How many chains?

BuzzH

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Joined
Jan 9, 2001
Messages
10,665
Location
Laramie, WY
Buzz, I see the claws are sold 2 per set. Are 2 claws (1 set) on each rear or front wheels enough to get you out of deep snow or mud?
Do you like them better than chains, or just easier to put on
thx
I had a set on the rear and those things grip and dig like nothing I've ever seen, worked in my situation. If you do a search on you-tube you can find people that have put multiple sets on the rear tires. Also, the extender bars are great for anytime you get high centered, but can only be used on the rear tires (obviously). Also, make sure you don't run them through the rim where your valve stem is...you'll get a flat. I didn't do that, but the guy I borrowed them from said he learned that lesson the hard way.

When you're in a pinch, they definitely are wayyyy easier to put on than chains. Seems like the only time I'm putting chains on is after I'm stuck, which is a huge PITA almost every time.

I'll not be without a set of these...
 

ishootdasmallones

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Apr 6, 2013
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2,692
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Gunnison, CO
I carry 4. I was in a really bad situation in 2016. Wouldn't of made it out without all 4, 4 low, and a rear locker. Steep mountain road, went down in the morning when it was frozen, never really thought about it. Went back up in the afternoon and it was soup, made it half way up before i started sliding back wards.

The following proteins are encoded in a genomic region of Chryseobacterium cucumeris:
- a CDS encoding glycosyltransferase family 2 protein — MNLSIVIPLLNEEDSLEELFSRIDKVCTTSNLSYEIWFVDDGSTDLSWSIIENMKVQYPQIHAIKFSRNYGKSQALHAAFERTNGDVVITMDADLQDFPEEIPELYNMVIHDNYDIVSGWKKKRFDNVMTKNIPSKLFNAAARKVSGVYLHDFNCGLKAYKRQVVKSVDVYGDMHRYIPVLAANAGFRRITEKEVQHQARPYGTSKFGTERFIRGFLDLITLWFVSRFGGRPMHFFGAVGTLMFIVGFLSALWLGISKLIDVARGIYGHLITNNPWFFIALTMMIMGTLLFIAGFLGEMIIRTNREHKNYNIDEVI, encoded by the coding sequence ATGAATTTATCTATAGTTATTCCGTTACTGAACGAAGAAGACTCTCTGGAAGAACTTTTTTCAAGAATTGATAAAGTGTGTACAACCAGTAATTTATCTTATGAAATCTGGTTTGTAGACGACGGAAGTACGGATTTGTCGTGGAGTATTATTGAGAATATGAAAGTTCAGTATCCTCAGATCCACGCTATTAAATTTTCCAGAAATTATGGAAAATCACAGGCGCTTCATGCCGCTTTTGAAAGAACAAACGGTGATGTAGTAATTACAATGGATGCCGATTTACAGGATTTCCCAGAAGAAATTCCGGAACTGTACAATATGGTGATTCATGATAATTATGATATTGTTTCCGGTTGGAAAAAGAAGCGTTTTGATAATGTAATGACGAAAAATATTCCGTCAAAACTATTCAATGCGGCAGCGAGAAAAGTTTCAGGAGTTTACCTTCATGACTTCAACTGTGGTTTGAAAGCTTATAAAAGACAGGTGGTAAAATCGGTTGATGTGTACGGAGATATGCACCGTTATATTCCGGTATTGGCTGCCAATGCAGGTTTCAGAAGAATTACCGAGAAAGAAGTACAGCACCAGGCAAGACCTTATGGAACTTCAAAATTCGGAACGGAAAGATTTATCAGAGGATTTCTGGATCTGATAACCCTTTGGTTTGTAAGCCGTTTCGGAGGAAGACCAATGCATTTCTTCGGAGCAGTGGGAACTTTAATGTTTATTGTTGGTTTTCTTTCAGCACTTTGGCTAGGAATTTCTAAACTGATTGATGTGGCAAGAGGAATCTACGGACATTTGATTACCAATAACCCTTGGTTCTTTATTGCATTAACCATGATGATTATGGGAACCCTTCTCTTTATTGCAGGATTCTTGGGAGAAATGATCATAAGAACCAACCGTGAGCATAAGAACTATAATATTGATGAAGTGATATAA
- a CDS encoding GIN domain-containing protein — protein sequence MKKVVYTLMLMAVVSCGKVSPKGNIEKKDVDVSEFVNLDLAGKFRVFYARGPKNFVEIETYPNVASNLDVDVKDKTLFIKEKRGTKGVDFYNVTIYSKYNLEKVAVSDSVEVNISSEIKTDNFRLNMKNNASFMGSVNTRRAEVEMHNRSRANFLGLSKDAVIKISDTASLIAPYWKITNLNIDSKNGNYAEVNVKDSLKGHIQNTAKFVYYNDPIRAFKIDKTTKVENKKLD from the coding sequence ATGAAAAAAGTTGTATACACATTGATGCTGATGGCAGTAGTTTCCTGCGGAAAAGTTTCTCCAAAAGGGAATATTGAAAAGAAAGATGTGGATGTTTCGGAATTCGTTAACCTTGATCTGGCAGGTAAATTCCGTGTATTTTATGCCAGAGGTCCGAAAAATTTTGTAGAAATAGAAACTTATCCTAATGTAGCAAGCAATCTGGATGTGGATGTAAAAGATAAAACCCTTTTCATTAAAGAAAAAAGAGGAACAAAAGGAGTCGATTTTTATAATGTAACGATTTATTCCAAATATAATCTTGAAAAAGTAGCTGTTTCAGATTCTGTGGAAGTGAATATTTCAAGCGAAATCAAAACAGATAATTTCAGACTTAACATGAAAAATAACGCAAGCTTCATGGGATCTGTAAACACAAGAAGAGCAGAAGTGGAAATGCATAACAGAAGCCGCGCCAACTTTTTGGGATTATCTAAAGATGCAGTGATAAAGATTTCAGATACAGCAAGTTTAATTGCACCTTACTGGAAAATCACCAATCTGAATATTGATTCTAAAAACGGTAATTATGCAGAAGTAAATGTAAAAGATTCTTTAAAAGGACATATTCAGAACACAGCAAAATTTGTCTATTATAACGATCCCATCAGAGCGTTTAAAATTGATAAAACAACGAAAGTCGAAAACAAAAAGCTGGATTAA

Tradewind

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Aug 19, 2015
Messages
1,722
I had a set on the rear and those things grip and dig like nothing I've ever seen, worked in my situation. If you do a search on you-tube you can find people that have put multiple sets on the rear tires. Also, the extender bars are great for anytime you get high centered, but can only be used on the rear tires (obviously). Also, make sure you don't run them through the rim where your valve stem is...you'll get a flat. I didn't do that, but the guy I borrowed them from said he learned that lesson the hard way.

When you're in a pinch, they definitely are wayyyy easier to put on than chains. Seems like the only time I'm putting chains on is after I'm stuck, which is a huge PITA almost every time.

I'll not be without a set of these...
Never thought much of them - especially for the price. But I'm warming up. especially when they go on easy. I have a heck of a time with chains. Still on my list to make a block to drive up up like B.Chukarman illustrated.
Thanks for the input
 

hank4elk

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Jan 8, 2015
Messages
3,179
Location
SW NM
I had a set on the rear and those things grip and dig like nothing I've ever seen, worked in my situation. If you do a search on you-tube you can find people that have put multiple sets on the rear tires. Also, the extender bars are great for anytime you get high centered, but can only be used on the rear tires (obviously). Also, make sure you don't run them through the rim where your valve stem is...you'll get a flat. I didn't do that, but the guy I borrowed them from said he learned that lesson the hard way.